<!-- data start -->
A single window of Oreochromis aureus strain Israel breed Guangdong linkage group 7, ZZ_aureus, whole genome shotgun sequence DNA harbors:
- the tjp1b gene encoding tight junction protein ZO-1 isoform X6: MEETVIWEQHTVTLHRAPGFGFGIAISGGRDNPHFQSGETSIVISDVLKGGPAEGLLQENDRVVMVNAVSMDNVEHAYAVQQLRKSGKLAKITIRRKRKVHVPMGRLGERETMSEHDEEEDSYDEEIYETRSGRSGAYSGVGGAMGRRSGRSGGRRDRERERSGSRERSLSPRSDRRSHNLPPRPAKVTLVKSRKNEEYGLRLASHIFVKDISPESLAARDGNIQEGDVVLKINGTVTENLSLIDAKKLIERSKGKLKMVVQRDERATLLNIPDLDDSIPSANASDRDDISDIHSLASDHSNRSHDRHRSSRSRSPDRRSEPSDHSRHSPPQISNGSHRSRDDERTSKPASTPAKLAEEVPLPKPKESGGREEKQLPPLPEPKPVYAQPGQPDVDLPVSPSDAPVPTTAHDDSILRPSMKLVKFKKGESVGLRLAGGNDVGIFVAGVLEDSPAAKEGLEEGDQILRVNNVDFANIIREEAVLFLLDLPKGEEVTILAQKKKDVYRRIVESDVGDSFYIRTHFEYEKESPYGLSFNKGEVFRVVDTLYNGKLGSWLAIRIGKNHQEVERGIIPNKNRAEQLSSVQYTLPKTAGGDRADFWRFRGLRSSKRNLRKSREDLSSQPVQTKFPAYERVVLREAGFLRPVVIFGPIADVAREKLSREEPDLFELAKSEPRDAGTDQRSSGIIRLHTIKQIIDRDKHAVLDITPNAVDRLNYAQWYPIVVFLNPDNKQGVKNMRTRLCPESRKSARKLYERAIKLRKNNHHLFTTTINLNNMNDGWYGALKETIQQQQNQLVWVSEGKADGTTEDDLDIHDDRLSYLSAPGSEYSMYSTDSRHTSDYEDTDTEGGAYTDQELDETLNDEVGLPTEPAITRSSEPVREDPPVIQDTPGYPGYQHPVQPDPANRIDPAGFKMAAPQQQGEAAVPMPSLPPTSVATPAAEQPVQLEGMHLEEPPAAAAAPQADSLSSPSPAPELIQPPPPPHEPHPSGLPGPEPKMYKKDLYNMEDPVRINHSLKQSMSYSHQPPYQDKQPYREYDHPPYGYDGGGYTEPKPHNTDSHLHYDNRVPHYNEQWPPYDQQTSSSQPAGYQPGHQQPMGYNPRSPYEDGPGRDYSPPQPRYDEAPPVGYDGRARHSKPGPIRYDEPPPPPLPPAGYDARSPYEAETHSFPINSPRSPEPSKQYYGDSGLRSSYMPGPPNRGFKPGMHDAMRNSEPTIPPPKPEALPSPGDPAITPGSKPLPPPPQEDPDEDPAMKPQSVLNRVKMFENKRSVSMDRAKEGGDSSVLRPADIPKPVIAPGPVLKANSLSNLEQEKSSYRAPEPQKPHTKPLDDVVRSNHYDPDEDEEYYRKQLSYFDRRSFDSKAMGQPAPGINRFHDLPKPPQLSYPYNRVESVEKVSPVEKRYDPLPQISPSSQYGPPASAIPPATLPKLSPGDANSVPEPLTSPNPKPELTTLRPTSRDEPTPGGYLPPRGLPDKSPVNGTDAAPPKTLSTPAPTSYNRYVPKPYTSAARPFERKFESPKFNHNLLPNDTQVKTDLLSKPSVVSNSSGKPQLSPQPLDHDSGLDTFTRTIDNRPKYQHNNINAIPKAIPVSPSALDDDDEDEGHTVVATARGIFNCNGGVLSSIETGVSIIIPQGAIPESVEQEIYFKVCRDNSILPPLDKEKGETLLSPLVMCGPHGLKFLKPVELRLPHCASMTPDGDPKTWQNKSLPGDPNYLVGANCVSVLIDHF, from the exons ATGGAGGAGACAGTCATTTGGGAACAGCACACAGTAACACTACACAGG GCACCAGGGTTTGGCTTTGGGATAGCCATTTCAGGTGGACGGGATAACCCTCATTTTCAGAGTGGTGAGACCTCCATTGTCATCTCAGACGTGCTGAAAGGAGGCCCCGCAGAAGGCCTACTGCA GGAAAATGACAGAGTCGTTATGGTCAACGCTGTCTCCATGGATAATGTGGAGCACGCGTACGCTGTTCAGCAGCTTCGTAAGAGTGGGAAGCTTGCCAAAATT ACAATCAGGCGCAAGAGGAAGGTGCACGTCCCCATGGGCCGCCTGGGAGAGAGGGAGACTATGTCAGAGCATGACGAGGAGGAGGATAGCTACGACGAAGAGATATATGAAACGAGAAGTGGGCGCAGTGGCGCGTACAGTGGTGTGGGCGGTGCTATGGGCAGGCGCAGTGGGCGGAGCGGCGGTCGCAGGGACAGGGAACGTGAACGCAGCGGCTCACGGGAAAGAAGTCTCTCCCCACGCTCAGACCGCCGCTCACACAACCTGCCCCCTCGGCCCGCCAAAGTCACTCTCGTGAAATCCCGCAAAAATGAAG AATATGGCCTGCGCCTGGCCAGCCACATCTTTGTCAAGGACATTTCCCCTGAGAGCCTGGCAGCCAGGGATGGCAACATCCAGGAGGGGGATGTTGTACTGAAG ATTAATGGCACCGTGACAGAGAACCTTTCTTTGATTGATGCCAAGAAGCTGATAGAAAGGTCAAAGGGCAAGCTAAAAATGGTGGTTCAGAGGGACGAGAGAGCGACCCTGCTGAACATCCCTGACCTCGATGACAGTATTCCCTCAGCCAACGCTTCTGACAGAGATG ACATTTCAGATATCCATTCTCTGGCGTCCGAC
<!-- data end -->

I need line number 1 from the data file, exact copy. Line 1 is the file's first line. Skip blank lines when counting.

A single window of Oreochromis aureus strain Israel breed Guangdong linkage group 7, ZZ_aureus, whole genome shotgun sequence DNA harbors: